Marika Hackman – We Slept at Last

Finally, her debut album. A work that does not feature any of her previous output, and yet remains unmistakably hers, such are the icy textures of her distinctive voice, and a largely moody sound that largely favours the flavours of timeless folk, modern electronics, and choral symphonics.

Always on the go, touring here, there and everywhere, there is a hard work ethic within Hackman, and a steely determination, perhaps galvanised by going to the esteemed private school Bedales – a sponsorship enabled her to go to this fee-paying school – where creativity seems to be thoroughly encouraged, and which during this time Hackman picked up the guitar and taught herself. Bedales has been called ‘a bohemian idyll with bite’, and Hackman is one of many well known artistic and creative alumni who have set foot there…

Now, ostensibly a singer songwriter with a six-string in tow, she has fashioned something unique and timeless – in part due to her having no formal musical training – apparent from the beginning of her recording career when the That Iron Taste mini-album came out a couple of years back. Then, as now, Hackman displayed no signs of virtuosity, or a desire for flair for flair’s sake; her economical, yet melodic style, reminiscent of Laura Veirs, was an early inspiration. For her, the guitar is simply a tool, to support the songs, lyrics and melodies, of which she has many in abundance.

Softly spoken, and beguilingly expressive within the limited parameters of her range, nevertheless Hackman has a voice she is in command of; never overtly imploring or showy, and always expressed with understated passion, although you could be forgiven for thinking that she has a cold, emotional detachment to the matters in hand.

At other times, the vocals are so hushed, and back in the mix, as to be difficult to make out, a sometimes regrettable modern trait; where the ‘sound’ of the voice is given more prominence than the actual lyrical content. Live, you expect the lyrics to be often lost within the messy confines of a live mix, but on record it is frustrating to have to lean forward to hear and make out the words.

Throughout We Slept At Last, synths, guitars, effects and minimal percussion are the main players within the overall folk-noir template, expertly put together by Hackman and producer Charlie Andrew, who is responsible for most of her previous recordings, and is the man at the controls of both alt-j’s albums.

Lead track, the evocative Drown, provides the template for much of the album, Hackman’s ethereal voice put through some effects, before resorting to its natural sound, the subtly fluid melody encased within a deceptively complex structure, and with guitar, as usual, back in the mix. Thematically, Drown also acts as a prologue for the album; a search for peace and truth, and a constant tug-of-war between the competing needs of privacy and independence, and the natural desire for companionship and co-operation. Sleep is, of course, the ultimate refuge of the living, and throughout, as in title too, We Slept at Last points to the desire to sleep, where thoughts are intimately and privately played-out and processed, ready for another day…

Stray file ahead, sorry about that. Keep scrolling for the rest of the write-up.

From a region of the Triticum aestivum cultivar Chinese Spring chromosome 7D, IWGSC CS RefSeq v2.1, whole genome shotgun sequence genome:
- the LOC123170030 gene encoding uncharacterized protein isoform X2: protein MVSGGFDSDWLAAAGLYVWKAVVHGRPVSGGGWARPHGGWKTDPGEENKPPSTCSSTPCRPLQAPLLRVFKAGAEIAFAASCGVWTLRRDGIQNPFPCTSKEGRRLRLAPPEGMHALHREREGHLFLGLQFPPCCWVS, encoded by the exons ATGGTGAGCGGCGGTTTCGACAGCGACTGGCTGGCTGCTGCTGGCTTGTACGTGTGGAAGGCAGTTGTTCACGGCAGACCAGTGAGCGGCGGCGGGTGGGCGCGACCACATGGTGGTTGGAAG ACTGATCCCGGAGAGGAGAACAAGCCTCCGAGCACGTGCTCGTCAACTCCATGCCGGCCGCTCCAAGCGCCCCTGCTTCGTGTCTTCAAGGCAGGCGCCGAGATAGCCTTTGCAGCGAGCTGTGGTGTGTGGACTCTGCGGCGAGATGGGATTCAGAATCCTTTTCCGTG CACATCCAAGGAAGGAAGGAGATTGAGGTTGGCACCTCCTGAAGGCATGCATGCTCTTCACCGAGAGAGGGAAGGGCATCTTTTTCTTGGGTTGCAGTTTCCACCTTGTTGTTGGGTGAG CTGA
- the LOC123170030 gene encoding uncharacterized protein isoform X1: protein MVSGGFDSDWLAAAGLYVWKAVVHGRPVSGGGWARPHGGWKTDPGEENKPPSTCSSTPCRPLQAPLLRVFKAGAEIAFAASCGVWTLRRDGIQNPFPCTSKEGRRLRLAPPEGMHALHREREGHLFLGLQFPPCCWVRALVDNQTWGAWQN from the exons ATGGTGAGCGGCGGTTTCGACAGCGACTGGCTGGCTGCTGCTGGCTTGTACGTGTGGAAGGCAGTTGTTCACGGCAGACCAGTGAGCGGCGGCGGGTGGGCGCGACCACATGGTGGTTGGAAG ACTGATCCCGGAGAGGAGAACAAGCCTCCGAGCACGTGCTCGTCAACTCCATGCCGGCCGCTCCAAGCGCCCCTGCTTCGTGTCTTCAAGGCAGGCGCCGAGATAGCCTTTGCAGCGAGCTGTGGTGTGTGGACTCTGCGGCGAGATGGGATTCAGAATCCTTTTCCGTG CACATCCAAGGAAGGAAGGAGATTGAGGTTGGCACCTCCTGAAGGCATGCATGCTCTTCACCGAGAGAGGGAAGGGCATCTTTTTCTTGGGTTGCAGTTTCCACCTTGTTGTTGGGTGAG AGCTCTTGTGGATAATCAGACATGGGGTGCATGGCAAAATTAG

Before I Sleep elegantly encapsulates this: ‘Burning, the roads through my mind are on fire/For the light you shed was blinding,’ Hackman quietly, yet coolly intones, while synth, finger picked guitar, and a little distorted electric guitar track the acoustic. The disquiet of the lyrics are complimented by the bittersweet tones of the music, its gently brooding synths, and ever­-so ­quiet brushed percussion, the song swelling before falling away, allowing the finger-picked guitar foundation to speak alone. It’s a beautiful track, a highlight of the album.

Meanwhile, Ophelia gives a flavour of what some of the songs sounded like before the studio beckoned, sounding like a demo at first, just acoustic, voice and some keys, before the second verse shows how it sounds with full production values incorporated, but nothing tangibly added except a little percussion. I like both ways, and it’s another strong number, melody to the fore, pastoral folk in style, while the more expansive and experimental Open Wide features electric guitar lines throughout, a crashing chord shifting the mood mid-song towards a deeper and darker place. ‘The petrol in your head, the fire at your door, still hungry.’ she sings.

Elsewhere, there’s the playful envy of Skin – ‘I’m jealous of your neck, the narrow porcelain plinth of flesh, it goes to hold your head’ – the folk-waltz style of Claude’s Girl, and the more strident Animal Fear, a little more dynamic, and a welcome variation on the melancholy vibes prevalent on most of the rest of the album. It’s the closest thing to a toe-tapping, head nodder, the clattering percussion featuring liberally sprinkled shotgun samples, as Hackman lays on the animal/hunting metaphors. These animalistic metaphors, a continuation of previous tracks such as Cannibal (released on That Iron Taste), are made all the more enticing via her somewhat deadpan delivery.

On the outside, you could be forgiven for thinking Hackman looks every bit the bohemian it-girl, but judging from this album, and all her work put together so far, there lurks a questioning, assertive, restless, sometimes acerbic, sometimes visceral, and occasionally witty young woman, one who takes her music very seriously, and who doesn’t (or can’t) do pretty or wistful, when it comes to songwriting.

Jeff Hemmings